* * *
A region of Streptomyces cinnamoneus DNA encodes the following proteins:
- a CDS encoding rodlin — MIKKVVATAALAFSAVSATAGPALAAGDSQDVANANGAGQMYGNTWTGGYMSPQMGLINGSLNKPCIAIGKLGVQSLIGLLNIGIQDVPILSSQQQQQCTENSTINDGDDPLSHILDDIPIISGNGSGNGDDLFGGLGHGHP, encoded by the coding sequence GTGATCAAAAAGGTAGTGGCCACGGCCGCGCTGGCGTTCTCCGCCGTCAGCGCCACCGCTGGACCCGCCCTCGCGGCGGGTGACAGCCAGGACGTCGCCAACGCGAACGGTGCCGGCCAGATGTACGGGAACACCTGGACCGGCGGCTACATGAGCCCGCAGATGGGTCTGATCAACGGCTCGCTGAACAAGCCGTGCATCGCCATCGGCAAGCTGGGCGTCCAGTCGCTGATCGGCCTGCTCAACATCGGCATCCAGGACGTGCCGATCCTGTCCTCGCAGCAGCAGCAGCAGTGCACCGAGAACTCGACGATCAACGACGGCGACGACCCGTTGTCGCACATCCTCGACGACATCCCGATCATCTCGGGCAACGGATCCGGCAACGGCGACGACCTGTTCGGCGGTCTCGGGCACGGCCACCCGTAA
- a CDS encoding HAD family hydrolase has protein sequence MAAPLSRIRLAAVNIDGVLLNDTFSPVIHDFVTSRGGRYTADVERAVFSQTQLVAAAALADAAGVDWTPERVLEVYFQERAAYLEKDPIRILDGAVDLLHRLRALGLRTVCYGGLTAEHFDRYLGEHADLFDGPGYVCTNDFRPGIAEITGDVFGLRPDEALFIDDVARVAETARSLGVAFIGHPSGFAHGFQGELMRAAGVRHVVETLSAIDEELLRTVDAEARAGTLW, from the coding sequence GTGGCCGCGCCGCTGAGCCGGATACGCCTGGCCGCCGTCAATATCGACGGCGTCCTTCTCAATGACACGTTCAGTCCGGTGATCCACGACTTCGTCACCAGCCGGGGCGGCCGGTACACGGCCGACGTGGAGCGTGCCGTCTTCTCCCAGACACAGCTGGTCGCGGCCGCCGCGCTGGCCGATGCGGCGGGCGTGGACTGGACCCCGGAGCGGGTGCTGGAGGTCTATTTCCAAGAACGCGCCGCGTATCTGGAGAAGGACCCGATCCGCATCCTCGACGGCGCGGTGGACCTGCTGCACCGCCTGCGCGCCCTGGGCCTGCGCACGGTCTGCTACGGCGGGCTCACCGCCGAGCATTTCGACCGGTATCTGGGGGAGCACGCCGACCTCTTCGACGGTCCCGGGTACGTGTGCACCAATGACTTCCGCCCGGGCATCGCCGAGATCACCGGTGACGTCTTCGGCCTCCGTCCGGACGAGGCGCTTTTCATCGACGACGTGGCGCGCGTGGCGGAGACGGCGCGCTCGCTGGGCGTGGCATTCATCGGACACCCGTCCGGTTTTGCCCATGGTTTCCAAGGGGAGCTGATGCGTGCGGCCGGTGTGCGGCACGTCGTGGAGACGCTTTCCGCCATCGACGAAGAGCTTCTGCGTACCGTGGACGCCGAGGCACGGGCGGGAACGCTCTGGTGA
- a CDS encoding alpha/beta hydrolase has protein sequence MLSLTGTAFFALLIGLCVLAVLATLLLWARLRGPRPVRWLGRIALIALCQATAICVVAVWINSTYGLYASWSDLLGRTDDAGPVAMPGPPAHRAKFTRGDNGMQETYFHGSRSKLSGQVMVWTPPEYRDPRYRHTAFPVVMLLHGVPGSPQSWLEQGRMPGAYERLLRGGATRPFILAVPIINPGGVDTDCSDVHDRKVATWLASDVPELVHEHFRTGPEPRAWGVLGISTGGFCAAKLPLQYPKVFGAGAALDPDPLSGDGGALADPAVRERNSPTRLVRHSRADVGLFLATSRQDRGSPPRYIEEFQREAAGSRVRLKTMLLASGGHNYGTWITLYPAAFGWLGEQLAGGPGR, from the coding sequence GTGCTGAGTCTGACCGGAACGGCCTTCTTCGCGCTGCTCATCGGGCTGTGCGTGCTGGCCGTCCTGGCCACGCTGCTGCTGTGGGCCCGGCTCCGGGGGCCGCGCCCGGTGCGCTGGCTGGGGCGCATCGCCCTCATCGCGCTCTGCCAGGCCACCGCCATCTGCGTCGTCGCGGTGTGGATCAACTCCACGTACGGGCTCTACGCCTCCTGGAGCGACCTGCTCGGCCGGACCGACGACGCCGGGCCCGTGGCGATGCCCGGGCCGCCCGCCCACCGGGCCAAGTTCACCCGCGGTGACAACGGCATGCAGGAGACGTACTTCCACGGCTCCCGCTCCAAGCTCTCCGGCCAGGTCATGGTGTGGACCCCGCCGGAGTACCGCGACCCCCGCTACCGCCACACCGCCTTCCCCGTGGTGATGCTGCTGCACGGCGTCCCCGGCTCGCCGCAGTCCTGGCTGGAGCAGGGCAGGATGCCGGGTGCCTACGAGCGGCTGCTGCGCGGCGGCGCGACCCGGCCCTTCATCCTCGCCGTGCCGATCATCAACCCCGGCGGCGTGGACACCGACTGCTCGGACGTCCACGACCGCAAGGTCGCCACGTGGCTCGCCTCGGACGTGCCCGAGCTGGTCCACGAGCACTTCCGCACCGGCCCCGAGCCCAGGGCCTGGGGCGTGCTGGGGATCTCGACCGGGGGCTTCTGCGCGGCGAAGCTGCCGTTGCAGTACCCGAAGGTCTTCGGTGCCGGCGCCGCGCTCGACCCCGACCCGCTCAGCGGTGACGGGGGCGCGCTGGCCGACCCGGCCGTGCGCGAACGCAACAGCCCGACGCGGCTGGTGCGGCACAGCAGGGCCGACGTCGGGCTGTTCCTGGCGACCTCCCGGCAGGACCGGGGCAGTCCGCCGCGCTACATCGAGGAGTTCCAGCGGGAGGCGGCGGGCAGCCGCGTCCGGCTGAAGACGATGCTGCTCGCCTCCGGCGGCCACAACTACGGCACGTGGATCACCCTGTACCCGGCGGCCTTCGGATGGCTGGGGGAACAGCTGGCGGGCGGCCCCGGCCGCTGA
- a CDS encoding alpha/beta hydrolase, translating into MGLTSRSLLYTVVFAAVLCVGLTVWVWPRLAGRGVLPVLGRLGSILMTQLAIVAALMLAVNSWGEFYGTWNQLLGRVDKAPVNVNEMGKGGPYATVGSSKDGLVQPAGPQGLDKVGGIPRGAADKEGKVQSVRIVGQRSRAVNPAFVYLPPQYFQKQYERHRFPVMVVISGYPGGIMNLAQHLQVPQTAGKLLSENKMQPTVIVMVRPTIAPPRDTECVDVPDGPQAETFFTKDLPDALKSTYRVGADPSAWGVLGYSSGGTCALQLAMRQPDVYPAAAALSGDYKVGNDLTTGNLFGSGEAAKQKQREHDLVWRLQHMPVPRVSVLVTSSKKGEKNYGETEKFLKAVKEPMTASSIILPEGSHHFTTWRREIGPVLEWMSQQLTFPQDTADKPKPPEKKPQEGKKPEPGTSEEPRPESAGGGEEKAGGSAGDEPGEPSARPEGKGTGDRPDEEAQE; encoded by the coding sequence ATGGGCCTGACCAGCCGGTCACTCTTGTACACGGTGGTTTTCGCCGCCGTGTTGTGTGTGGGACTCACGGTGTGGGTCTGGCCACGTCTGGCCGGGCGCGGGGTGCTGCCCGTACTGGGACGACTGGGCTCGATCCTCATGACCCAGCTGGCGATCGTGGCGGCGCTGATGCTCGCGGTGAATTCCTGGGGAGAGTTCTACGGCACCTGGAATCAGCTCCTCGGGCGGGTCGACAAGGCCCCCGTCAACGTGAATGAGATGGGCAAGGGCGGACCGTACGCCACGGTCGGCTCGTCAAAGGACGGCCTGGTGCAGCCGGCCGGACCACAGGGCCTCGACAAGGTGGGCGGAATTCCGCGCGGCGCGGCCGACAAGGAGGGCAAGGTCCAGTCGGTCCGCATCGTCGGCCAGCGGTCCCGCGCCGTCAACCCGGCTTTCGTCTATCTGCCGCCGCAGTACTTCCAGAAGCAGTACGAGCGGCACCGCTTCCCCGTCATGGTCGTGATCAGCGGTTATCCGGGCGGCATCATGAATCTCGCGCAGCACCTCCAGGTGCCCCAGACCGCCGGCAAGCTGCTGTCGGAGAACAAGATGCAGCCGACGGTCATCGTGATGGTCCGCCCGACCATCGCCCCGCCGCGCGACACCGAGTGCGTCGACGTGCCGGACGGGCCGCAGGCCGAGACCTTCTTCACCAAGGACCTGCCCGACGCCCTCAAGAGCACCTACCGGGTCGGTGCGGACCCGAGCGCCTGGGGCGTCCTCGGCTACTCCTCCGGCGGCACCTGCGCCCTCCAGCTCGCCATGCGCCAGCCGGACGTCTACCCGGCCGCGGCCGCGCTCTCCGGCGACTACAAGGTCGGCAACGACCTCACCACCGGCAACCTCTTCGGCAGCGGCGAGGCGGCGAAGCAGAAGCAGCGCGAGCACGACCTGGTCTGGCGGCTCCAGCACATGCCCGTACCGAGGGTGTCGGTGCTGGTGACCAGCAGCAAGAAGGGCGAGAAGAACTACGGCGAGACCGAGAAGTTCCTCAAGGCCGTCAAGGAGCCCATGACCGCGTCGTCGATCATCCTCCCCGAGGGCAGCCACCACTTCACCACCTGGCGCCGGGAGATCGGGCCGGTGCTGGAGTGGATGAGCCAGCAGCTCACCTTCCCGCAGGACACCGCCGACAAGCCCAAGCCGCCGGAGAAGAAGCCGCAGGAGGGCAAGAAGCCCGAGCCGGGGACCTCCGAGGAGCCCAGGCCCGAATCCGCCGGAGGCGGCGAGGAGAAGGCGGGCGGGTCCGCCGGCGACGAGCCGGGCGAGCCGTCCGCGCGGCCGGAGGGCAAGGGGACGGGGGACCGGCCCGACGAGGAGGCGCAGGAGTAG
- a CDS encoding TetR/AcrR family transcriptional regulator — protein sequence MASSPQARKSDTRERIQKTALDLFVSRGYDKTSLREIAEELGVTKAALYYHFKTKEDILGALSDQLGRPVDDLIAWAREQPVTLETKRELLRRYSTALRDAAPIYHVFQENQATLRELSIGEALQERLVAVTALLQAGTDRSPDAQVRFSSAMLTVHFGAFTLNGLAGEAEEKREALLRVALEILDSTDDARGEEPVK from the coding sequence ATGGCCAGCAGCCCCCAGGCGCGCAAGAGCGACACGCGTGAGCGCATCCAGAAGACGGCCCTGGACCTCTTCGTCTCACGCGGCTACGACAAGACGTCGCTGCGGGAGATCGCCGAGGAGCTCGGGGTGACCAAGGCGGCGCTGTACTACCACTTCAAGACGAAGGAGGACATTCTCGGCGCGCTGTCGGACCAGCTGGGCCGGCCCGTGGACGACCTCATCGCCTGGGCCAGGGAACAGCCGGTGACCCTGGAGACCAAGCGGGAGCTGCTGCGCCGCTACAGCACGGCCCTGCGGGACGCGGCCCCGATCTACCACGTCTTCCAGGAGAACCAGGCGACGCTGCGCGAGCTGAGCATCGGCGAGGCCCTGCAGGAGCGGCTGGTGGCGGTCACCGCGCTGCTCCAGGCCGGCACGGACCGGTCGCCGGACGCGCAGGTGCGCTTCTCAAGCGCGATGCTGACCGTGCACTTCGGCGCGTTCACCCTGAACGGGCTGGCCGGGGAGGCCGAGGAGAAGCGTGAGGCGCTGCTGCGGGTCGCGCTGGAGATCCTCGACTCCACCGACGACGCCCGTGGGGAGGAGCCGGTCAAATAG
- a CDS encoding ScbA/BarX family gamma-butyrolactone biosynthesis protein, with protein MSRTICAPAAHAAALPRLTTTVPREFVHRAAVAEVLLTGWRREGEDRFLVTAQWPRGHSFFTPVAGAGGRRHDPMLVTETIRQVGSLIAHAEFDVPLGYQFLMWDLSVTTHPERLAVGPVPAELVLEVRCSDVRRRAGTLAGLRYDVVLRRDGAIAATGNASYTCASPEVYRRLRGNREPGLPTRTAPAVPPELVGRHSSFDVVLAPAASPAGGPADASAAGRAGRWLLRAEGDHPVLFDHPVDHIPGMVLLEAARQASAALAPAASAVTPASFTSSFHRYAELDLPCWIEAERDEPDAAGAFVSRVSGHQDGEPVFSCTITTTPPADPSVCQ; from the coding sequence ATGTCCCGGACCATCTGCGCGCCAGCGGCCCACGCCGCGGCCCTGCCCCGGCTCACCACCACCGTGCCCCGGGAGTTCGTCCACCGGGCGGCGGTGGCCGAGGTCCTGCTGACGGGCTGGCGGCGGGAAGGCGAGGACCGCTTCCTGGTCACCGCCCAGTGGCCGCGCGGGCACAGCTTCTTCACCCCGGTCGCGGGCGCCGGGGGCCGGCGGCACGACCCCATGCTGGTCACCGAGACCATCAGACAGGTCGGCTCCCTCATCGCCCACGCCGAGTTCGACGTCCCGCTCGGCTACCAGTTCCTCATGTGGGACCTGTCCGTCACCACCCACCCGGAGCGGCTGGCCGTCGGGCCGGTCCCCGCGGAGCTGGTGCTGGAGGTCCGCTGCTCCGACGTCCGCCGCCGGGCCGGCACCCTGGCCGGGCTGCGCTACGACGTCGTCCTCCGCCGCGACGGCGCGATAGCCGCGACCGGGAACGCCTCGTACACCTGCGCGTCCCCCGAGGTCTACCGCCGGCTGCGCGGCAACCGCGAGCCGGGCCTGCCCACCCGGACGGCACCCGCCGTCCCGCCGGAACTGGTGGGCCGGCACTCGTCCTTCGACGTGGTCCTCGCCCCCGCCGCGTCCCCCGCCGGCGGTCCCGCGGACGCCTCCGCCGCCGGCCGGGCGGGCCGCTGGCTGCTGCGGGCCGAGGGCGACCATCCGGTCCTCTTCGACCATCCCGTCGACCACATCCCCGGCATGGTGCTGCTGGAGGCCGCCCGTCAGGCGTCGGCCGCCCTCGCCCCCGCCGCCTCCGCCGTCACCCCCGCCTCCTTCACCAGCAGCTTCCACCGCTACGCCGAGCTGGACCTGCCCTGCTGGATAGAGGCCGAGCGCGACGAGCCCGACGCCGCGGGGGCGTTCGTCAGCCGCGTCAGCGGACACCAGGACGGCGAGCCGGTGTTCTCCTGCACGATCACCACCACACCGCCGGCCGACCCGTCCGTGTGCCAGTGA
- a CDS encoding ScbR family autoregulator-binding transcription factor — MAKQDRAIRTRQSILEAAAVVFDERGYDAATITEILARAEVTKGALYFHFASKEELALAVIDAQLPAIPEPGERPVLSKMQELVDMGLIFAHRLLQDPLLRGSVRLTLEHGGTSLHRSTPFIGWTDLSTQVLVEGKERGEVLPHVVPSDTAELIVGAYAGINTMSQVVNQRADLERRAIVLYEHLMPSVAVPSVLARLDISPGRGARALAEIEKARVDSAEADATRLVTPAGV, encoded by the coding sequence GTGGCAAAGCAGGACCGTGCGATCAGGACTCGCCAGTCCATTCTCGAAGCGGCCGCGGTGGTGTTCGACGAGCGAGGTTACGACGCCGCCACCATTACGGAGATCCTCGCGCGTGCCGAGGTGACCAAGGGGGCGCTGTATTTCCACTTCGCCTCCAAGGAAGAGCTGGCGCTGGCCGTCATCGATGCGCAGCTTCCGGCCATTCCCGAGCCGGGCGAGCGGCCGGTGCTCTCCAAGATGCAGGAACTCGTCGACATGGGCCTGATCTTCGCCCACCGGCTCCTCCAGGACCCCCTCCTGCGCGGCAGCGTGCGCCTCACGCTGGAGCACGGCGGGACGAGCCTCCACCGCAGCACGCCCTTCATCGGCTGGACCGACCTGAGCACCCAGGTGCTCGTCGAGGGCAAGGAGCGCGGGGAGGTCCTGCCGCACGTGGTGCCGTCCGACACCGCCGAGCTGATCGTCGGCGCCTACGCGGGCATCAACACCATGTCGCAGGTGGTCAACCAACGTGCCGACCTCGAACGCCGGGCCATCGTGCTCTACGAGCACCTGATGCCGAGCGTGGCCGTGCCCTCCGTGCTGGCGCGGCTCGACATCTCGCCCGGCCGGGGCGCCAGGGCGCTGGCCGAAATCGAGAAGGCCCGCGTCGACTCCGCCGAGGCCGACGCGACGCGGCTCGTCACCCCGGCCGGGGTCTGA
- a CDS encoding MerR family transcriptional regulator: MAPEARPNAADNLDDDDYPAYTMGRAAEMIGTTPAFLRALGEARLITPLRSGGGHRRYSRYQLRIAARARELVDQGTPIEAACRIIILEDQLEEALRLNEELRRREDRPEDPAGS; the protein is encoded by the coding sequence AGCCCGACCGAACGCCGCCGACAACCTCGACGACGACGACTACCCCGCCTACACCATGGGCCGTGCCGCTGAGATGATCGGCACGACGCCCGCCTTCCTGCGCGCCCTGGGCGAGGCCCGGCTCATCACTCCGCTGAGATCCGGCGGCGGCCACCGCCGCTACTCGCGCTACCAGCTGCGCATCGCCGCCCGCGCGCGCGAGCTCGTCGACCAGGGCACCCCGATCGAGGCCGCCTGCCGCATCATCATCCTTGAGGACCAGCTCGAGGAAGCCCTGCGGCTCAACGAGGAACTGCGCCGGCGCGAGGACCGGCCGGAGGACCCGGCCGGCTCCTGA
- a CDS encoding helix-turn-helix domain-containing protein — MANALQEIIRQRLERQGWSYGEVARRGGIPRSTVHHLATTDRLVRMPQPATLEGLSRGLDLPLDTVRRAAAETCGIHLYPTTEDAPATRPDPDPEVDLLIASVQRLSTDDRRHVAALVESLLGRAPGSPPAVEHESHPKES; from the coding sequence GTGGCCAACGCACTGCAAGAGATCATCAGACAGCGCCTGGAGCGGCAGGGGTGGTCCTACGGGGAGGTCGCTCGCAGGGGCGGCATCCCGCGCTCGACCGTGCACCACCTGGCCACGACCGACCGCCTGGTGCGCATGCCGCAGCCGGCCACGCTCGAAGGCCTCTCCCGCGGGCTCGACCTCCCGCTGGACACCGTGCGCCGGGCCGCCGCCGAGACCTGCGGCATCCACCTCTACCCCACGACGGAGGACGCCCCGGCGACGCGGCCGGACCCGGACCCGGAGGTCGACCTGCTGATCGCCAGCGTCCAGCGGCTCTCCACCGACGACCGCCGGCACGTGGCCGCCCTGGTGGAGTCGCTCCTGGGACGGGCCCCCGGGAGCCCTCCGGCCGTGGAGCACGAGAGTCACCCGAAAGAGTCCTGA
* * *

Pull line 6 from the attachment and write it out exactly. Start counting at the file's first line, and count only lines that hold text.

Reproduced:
- a CDS encoding TetR/AcrR family transcriptional regulator — protein sequence MASSPQARKSDTRERIQKTALDLFVSRGYDKTSLREIAEELGVTKAALYYHFKTKEDILGALSDQLGRPVDDLIAWAREQPVTLETKRELLRRYSTALRDAAPIYHVFQENQATLRELSIGEALQERLVAVTALLQAGTDRSPDAQVRFSSAMLTVHFGAFTLNGLAGEAEEKREALLRVALEILDSTDDARGEEPVK from the coding sequence ATGGCCAGCAGCCCCCAGGCGCGCAAGAGCGACACGCGTGAGCGCATCCAGAAGACGGCCCTGGACCTCTTCGTCTCACGCGGCTACGACAAGACGTCGCTGCGGGAGATCGCCGAGGAGCTCGGGGTGACCAAGGCGGCGCTGTACTACCACTTCAAGACGAAGGAGGACATTCTCGGCGCGCTGTCGGACCAGCTGGGCCGGCCCGTGGACGACCTCATCGCCTGGGCCAGGGAACAGCCGGTGACCCTGGAGACCAAGCGGGAGCTGCTGCGCCGCTACAGCACGGCCCTGCGGGACGCGGCCCCGATCTACCACGTCTTCCAGGAGAACCAGGCGACGCTGCGCGAGCTGAGCATCGGCGAGGCCCTGCAGGAGCGGCTGGTGGCGGTCACCGCGCTGCTCCAGGCCGGCACGGACCGGTCGCCGGACGCGCAGGTGCGCTTCTCAAGCGCGATGCTGACCGTGCACTTCGGCGCGTTCACCCTGAACGGGCTGGCCGGGGAGGCCGAGGAGAAGCGTGAGGCGCTGCTGCGGGTCGCGCTGGAGATCCTCGACTCCACCGACGACGCCCGTGGGGAGGAGCCGGTCAAATAG